First comes love, then comes marriage. But when baby makes three, an interfaith couple has to face hard decisions about their child's religious upbringing. Arlene Chernow, who for 16 years has headed the outreach department for the Pacific Southwest Council of the Union of American Hebrew Congregations, believes it's vital for parents to commit to a single religious identity for the entire family. If the interfaith family rejoices in Shabbat and other Jewish holidays, their youngster will not be perturbed by the fact that some relatives wrap holiday gifts in red and green, and celebrate the birth of baby Jesus. If, from the start, the child knows he or she lives in a Jewish household, Hebrew school can be a strong and positive experience.
Unfortunately, says Chernow, "we see more and more children coming into classrooms not knowing who they are religiously." In some cases, non-Jewish spouses are resentful of the religious school obligation, fearing the loss of their own religious identity as their youngsters are schooled in Jewish tradition. At times, a child's enrollment in Hebrew school sparks a tug of war between two parents who can't articulate to one another their own feelings about their religious inheritance. If parents divorce, the situation intensifies.
Chernow feelingly describes one small boy who was brought to temple religious school weekly by his non-Jewish dad, then went home with his Jewish mother. At first, the child dealt with the turmoil in his home life by disrupting the classroom, making everyone miserable. Finally, he settled on his own private solution. Once he arrived at school, he would duck under his desk for 10 minutes, speaking to no one. Then he'd emerge, saying, "I'm Jewish now."
When Chernow meets with Jewish religious school educators, she stresses their crucial role in making an interfaith family feel part of the congregation. One challenge for a teacher is reassuring interfaith children that they are truly welcome in the classroom, no matter what non-Jewish customs and attitudes may persist at home. These children often ask tough questions, because they're covertly seeking to establish the fact that they're truly Jewish. For Chernow, the three key strategies are "support, respect, refocus." If, during a lesson on Chanukah, a little girl asks why daddy has a Christmas tree, the teacher should support the girl as a valued member of the class, encourage respect for each family's individual choices, and -- for the benefit of the rest of the students -- refocus the discussion on dreidels and Maccabees. When a child hops into the car after Hebrew school, excitedly displaying an ornament for the sukkah, it's only natural for his non-Jewish parent to feel intimidated by this unfamiliar holiday. Chernow points out that parents who want to share in their children's excitement can turn out to be a hidden asset in the classroom. She has met many non-Jewish mothers, in particular, who strongly desire a religious identity for their family. Once they gain a basic knowledge of Jewish practice, they sometimes become the teacher's best friend.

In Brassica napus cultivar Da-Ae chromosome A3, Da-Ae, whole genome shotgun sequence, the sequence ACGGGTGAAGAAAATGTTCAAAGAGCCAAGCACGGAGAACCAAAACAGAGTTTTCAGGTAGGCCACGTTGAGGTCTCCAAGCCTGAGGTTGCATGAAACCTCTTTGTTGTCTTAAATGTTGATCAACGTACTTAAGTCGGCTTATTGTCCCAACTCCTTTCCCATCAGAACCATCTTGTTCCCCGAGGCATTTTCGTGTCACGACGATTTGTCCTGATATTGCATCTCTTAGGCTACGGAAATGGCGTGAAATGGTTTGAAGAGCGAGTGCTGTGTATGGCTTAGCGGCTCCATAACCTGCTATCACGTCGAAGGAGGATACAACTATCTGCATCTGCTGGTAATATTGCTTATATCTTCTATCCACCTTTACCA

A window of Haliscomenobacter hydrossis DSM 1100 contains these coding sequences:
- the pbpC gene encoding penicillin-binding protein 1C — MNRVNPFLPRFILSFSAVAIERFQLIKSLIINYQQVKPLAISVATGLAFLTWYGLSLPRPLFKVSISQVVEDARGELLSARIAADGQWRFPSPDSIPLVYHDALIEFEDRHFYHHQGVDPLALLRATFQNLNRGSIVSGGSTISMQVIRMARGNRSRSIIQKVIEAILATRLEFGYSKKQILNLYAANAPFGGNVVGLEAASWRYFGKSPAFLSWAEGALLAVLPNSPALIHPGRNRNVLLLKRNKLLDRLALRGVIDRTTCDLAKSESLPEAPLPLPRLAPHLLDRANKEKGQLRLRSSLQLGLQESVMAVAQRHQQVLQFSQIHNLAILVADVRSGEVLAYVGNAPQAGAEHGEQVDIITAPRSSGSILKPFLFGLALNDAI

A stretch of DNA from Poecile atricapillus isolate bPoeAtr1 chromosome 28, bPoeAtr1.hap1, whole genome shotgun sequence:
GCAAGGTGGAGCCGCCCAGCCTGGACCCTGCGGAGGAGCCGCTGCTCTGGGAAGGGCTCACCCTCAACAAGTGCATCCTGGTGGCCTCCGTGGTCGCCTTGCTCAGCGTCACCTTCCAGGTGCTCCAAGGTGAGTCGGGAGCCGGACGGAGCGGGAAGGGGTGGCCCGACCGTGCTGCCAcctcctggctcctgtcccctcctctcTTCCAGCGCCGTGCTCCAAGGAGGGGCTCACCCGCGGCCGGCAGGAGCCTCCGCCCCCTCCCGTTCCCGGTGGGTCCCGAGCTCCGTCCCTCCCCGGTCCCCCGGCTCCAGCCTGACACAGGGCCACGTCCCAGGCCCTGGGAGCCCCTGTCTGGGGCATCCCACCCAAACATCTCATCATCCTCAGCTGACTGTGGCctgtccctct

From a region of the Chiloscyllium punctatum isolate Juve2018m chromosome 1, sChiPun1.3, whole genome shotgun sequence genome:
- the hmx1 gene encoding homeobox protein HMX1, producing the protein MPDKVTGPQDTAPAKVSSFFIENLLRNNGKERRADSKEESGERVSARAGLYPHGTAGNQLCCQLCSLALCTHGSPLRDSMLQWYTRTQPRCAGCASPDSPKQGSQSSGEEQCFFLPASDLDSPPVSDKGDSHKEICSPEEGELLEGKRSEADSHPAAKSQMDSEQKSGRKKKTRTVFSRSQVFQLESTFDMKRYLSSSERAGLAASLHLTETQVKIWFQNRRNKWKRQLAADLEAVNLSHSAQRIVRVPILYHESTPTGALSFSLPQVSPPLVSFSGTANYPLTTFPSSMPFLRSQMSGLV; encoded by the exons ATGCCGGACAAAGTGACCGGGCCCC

Such is the case of Patty Lombard, the mother of two daughters at Temple Israel of Hollywood. Though herself a Catholic, Lombard has spearheaded the writing of a parents' guide called "Celebrations." This looseleaf notebook -- which includes background on each major Jewish holiday along with vocabulary, activities, recipes, songs and blessings -- was presented to every preschool family when school began in September. The purpose, Lombard says, is to "try to give parents enough information that they can enjoy celebrating with their child."
Chernow insists that parent education is the key to turning an interfaith family into a family engaged in raising happily Jewish children. She says, "I really see a child's Jewish education as something that has an impact on the whole family. The more that a temple and school can do to educate the parent while they're educating the children, the stronger the child's identity will be."
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